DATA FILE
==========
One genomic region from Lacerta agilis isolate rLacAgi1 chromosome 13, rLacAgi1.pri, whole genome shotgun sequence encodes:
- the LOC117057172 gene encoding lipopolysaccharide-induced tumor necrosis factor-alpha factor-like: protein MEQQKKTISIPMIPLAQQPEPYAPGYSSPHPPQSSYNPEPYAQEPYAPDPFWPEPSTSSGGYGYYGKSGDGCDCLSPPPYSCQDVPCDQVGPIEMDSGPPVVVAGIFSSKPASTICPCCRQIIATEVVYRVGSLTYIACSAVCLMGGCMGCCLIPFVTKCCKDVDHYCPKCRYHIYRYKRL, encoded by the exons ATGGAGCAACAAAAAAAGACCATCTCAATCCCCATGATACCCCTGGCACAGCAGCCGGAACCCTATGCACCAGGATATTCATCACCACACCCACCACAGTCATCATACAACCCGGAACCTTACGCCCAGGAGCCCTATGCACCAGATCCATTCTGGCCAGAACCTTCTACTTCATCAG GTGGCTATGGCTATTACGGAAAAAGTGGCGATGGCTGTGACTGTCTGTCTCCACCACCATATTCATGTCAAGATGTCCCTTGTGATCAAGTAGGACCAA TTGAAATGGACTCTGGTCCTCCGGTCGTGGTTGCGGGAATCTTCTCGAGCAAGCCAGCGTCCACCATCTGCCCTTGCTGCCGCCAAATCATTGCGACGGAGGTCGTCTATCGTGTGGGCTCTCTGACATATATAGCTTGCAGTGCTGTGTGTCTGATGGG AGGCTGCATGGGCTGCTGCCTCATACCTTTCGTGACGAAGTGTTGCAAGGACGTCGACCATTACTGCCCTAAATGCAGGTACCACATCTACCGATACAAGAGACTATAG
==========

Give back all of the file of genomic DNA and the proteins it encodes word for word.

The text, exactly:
One genomic region from Lacerta agilis isolate rLacAgi1 chromosome 13, rLacAgi1.pri, whole genome shotgun sequence encodes:
- the LOC117057172 gene encoding lipopolysaccharide-induced tumor necrosis factor-alpha factor-like: protein MEQQKKTISIPMIPLAQQPEPYAPGYSSPHPPQSSYNPEPYAQEPYAPDPFWPEPSTSSGGYGYYGKSGDGCDCLSPPPYSCQDVPCDQVGPIEMDSGPPVVVAGIFSSKPASTICPCCRQIIATEVVYRVGSLTYIACSAVCLMGGCMGCCLIPFVTKCCKDVDHYCPKCRYHIYRYKRL, encoded by the exons ATGGAGCAACAAAAAAAGACCATCTCAATCCCCATGATACCCCTGGCACAGCAGCCGGAACCCTATGCACCAGGATATTCATCACCACACCCACCACAGTCATCATACAACCCGGAACCTTACGCCCAGGAGCCCTATGCACCAGATCCATTCTGGCCAGAACCTTCTACTTCATCAG GTGGCTATGGCTATTACGGAAAAAGTGGCGATGGCTGTGACTGTCTGTCTCCACCACCATATTCATGTCAAGATGTCCCTTGTGATCAAGTAGGACCAA TTGAAATGGACTCTGGTCCTCCGGTCGTGGTTGCGGGAATCTTCTCGAGCAAGCCAGCGTCCACCATCTGCCCTTGCTGCCGCCAAATCATTGCGACGGAGGTCGTCTATCGTGTGGGCTCTCTGACATATATAGCTTGCAGTGCTGTGTGTCTGATGGG AGGCTGCATGGGCTGCTGCCTCATACCTTTCGTGACGAAGTGTTGCAAGGACGTCGACCATTACTGCCCTAAATGCAGGTACCACATCTACCGATACAAGAGACTATAG